Before me a man paced, his hands whisking about as he attempted to draw motivation from the band of 24 participants lining the floor.
You must quiet your inner chimp, reiterated the course’s instructor—referring to the inner voice responsible for whispering discouragement and dissuasion.
My inner chimp was dangling from the rafters of my mind, cheekily swinging in and out of my thoughts.
Would I be able to survive the vigorous physical pressure of the CT707 Krav Maga course? Would I just make a fool of myself trying to remember the techniques?
The only exercise I’d had lately was cycling to work, some infrequent badminton and an occasional dive for the last crisp.
But, I finally did it! I spontaneously signed myself up for a self-defence course.
Ok, so the editor at the newspaper I’m freelancing at asked if anyone was interested in the course and I went, “ooh! Me, me, me, mememememe!!!!!” while flapping my arms around like a wild goose.
Still, after my experience in Laos I was hoping for a chance to attend a self-defence course. It turned out to be quite the ride too. I’m glad I did it despite the price (my muscles weren’t too happy)!
I think my proudest moment was enjoying the course despite my anxiety at the beginning.
When I’d arrived for the course I was greeted by a mass of participants wearing black shirts proudly displaying the local Simply Krav Maga school’s symbol.
They looked professional.
Krav Maga was originally developed for people of all kinds of fitness levels and ages so I should be fine, I managed to remind myself.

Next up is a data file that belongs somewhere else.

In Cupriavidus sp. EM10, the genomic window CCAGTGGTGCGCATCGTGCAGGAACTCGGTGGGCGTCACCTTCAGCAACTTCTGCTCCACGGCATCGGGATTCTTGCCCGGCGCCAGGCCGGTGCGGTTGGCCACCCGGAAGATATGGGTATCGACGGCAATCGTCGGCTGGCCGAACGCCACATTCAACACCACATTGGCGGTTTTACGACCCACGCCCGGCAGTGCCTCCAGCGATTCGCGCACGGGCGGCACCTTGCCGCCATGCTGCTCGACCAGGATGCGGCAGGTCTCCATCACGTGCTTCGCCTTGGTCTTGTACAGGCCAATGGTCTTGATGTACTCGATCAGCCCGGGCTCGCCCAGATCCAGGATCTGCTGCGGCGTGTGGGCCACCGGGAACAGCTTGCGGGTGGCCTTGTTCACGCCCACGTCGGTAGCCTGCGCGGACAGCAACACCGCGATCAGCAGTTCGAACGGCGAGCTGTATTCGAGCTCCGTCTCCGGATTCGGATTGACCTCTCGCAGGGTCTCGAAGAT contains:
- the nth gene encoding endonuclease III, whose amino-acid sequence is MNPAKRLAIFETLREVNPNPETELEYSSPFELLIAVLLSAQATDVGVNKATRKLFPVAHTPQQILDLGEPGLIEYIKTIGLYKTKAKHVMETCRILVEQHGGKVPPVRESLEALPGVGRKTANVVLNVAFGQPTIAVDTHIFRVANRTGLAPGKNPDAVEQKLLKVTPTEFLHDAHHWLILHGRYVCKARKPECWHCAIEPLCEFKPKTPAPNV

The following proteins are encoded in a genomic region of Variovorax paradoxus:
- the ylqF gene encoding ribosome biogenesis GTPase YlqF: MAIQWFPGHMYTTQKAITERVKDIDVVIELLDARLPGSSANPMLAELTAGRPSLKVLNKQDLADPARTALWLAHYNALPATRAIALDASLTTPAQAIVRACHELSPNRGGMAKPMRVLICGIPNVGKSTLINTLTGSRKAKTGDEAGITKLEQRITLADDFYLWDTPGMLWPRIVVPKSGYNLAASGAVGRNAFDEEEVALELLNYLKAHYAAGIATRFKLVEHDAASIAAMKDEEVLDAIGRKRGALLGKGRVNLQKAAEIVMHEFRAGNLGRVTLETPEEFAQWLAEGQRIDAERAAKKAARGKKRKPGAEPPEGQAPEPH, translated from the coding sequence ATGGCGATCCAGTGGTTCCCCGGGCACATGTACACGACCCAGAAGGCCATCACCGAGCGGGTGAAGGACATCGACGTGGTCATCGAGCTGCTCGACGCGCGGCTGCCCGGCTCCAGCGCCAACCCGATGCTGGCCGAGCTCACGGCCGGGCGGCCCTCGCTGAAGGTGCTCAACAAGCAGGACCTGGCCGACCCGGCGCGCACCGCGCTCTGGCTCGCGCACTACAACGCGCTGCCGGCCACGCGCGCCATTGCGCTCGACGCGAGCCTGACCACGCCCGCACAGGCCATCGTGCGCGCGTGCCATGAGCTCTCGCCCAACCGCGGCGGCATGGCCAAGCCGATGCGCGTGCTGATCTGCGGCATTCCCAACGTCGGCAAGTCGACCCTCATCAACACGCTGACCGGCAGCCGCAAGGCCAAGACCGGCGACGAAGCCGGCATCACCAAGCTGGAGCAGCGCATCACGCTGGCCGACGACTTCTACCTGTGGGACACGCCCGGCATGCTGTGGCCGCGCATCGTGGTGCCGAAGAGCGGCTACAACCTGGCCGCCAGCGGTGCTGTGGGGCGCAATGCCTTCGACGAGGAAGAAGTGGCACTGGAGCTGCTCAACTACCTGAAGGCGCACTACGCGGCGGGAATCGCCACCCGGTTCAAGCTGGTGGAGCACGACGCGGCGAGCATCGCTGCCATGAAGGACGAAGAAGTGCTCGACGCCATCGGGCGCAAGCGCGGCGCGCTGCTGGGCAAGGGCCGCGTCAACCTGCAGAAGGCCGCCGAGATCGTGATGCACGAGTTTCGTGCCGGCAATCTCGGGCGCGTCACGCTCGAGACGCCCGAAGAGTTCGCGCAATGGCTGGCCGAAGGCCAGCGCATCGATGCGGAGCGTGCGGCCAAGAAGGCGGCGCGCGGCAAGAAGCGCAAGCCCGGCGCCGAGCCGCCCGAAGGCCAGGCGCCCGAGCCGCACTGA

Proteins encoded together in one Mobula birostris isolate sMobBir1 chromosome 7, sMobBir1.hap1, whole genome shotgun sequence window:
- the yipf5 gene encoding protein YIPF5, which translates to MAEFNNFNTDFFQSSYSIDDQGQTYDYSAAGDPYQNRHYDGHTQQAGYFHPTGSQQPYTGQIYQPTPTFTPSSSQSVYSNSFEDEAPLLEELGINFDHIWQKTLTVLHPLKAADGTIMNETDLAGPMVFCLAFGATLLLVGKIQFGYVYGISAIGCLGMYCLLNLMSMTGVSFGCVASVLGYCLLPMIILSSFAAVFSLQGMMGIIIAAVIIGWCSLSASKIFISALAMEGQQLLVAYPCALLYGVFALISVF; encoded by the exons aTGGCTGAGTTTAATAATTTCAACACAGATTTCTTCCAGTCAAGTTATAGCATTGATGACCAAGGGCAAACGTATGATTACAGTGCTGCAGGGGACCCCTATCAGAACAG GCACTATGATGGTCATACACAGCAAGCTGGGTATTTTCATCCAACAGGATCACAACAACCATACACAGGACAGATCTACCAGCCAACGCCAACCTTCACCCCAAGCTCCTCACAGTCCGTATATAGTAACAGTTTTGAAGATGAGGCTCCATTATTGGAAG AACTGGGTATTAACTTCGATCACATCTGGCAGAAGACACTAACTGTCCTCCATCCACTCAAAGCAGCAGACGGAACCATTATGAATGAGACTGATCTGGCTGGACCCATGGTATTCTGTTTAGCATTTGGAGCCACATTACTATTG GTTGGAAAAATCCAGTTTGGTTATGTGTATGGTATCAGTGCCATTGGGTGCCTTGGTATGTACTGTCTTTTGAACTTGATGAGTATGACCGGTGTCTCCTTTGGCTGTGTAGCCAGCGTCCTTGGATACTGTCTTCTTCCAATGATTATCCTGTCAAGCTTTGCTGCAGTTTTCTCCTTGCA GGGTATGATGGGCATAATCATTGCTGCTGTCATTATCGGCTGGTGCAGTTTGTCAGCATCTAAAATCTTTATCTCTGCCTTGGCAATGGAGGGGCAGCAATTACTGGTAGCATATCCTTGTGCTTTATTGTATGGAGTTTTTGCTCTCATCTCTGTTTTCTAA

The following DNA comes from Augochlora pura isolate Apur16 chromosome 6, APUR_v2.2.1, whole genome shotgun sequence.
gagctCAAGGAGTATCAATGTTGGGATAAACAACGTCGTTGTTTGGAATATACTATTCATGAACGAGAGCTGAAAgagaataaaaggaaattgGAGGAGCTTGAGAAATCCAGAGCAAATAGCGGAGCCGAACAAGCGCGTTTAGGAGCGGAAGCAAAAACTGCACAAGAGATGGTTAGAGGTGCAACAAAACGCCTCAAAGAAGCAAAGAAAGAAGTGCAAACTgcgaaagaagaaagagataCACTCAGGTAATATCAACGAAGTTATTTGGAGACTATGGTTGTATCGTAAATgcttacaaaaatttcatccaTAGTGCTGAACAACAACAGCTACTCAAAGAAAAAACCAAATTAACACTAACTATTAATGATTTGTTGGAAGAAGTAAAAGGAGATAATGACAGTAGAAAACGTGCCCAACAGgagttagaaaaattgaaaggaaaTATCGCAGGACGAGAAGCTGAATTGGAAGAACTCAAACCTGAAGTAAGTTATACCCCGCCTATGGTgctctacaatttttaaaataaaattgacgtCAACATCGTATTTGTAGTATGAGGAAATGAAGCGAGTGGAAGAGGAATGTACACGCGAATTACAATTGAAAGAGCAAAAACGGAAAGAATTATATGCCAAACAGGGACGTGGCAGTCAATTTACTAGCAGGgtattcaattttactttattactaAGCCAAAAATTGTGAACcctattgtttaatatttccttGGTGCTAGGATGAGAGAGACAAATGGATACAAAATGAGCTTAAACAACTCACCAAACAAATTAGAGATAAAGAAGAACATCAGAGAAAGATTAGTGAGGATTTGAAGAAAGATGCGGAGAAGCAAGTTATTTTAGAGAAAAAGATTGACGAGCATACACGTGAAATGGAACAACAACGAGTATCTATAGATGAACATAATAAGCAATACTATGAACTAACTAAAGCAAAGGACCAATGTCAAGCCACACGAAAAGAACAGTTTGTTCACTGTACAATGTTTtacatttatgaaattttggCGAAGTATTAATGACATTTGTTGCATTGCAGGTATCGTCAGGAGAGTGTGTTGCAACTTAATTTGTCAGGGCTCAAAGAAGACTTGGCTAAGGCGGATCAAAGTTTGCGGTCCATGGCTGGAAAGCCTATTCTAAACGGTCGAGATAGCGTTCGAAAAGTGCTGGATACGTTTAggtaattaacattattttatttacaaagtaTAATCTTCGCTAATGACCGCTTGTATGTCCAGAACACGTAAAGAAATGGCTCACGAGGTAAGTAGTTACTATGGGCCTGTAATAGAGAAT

A man named Imrich Lichtenfield in Bratislava, Slovakia created Krav Maga as a self-defense system for Jews against Nazi death squads and other anti-semetic groups. Later others would develop the system further to make it more efficient and streamlined for civilians. The Israeli army would also adopt the system, adapting it to further military use.
Jolting out of my thoughts I realized that Dave Wignall—the director for Simply Krav Maga in Cambridge and one of the two instructors for the course—had finished his introduction. Shoving my inner chimp aside I stood with the rest of the group and leapt into movement.
During the warm up alone I learned two things: one, I was thankfully listening to Dave’s advice to stick to my own pace and it felt good and two, I have absolutely no arm strength. Lord, push-ups suck.
I was never reprimanded for being a bit slower and shouts of encouragement emanated consistently from the two instructors, Ryan Hodgeson and Dave.
The two had trained in the US under Sgt. Major Nir Mamam, the creator of this specific form of Krav Maga, and represented two of the three qualified instructors in the UK.
Their qualifications became clear as they demonstrated each tactic to deal with armed attackers.
The participants of the course learned how to control an attacker armed with an impact weapon at the “pre-draw phase” and the “drawn phase”.
At the pre-drawn phase the steps I moved through in the follow-up drill looked something from an action novel—well at least in my own mind it did.
Grasping the wrist with the pole while smacking the same-side shoulder with my free hand I shoved my elbow up, driving my arm into the neck of my attacker and pushing him back. Now with his thinking pattern disrupted I was instructed to release the wrist, snake my arm around his elbow to the lock the weapon arm and then use my opposite arm to shove the man’s head down with a “goose-neck” hold. From there I could proceed to kick or knee my attacker in the stomach or groin as deemed necessary.
After the execution of these moves I’d drop out of the role quickly though, releasing my fake attacker and apologizing, worried that I’d somehow managed to hurt him. Every “attacker” assured me he was fine, so you’d think I’d stop apologizing, but nope. I kept at it.